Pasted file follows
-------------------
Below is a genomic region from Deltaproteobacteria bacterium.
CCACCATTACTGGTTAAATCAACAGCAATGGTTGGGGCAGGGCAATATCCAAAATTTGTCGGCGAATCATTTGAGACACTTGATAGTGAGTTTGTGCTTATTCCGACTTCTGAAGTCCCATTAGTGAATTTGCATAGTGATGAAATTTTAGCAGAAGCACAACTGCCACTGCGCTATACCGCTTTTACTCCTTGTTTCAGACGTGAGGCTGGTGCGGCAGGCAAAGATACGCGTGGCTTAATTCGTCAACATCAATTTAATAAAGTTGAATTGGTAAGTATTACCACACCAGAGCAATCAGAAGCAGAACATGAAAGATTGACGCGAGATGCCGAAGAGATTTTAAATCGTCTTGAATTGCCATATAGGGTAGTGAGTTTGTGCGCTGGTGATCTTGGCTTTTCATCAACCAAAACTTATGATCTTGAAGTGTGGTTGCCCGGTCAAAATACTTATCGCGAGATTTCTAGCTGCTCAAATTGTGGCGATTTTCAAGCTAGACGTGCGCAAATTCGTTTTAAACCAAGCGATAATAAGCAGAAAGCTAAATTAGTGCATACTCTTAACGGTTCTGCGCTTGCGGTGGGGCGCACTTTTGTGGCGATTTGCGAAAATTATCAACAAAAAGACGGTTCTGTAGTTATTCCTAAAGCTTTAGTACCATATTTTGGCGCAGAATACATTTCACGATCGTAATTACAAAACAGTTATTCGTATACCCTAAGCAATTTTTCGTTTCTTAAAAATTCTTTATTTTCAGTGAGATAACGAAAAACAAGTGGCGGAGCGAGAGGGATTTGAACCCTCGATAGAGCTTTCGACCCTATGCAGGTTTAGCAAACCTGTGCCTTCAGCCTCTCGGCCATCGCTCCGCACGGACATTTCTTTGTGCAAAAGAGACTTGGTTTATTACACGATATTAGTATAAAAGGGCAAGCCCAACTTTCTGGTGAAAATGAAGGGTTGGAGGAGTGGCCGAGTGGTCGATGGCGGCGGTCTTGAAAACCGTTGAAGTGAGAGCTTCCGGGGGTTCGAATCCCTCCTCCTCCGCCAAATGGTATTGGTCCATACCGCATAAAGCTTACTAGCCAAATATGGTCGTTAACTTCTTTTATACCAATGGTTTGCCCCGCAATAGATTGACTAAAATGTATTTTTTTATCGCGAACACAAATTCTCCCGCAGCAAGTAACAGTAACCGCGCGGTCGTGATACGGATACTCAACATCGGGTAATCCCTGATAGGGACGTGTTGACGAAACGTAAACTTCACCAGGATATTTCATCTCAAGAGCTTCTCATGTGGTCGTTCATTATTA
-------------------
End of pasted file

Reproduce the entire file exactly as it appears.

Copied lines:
Below is a genomic region from Deltaproteobacteria bacterium.
CCACCATTACTGGTTAAATCAACAGCAATGGTTGGGGCAGGGCAATATCCAAAATTTGTCGGCGAATCATTTGAGACACTTGATAGTGAGTTTGTGCTTATTCCGACTTCTGAAGTCCCATTAGTGAATTTGCATAGTGATGAAATTTTAGCAGAAGCACAACTGCCACTGCGCTATACCGCTTTTACTCCTTGTTTCAGACGTGAGGCTGGTGCGGCAGGCAAAGATACGCGTGGCTTAATTCGTCAACATCAATTTAATAAAGTTGAATTGGTAAGTATTACCACACCAGAGCAATCAGAAGCAGAACATGAAAGATTGACGCGAGATGCCGAAGAGATTTTAAATCGTCTTGAATTGCCATATAGGGTAGTGAGTTTGTGCGCTGGTGATCTTGGCTTTTCATCAACCAAAACTTATGATCTTGAAGTGTGGTTGCCCGGTCAAAATACTTATCGCGAGATTTCTAGCTGCTCAAATTGTGGCGATTTTCAAGCTAGACGTGCGCAAATTCGTTTTAAACCAAGCGATAATAAGCAGAAAGCTAAATTAGTGCATACTCTTAACGGTTCTGCGCTTGCGGTGGGGCGCACTTTTGTGGCGATTTGCGAAAATTATCAACAAAAAGACGGTTCTGTAGTTATTCCTAAAGCTTTAGTACCATATTTTGGCGCAGAATACATTTCACGATCGTAATTACAAAACAGTTATTCGTATACCCTAAGCAATTTTTCGTTTCTTAAAAATTCTTTATTTTCAGTGAGATAACGAAAAACAAGTGGCGGAGCGAGAGGGATTTGAACCCTCGATAGAGCTTTCGACCCTATGCAGGTTTAGCAAACCTGTGCCTTCAGCCTCTCGGCCATCGCTCCGCACGGACATTTCTTTGTGCAAAAGAGACTTGGTTTATTACACGATATTAGTATAAAAGGGCAAGCCCAACTTTCTGGTGAAAATGAAGGGTTGGAGGAGTGGCCGAGTGGTCGATGGCGGCGGTCTTGAAAACCGTTGAAGTGAGAGCTTCCGGGGGTTCGAATCCCTCCTCCTCCGCCAAATGGTATTGGTCCATACCGCATAAAGCTTACTAGCCAAATATGGTCGTTAACTTCTTTTATACCAATGGTTTGCCCCGCAATAGATTGACTAAAATGTATTTTTTTATCGCGAACACAAATTCTCCCGCAGCAAGTAACAGTAACCGCGCGGTCGTGATACGGATACTCAACATCGGGTAATCCCTGATAGGGACGTGTTGACGAAACGTAAACTTCACCAGGATATTTCATCTCAAGAGCTTCTCATGTGGTCGTTCATTATTA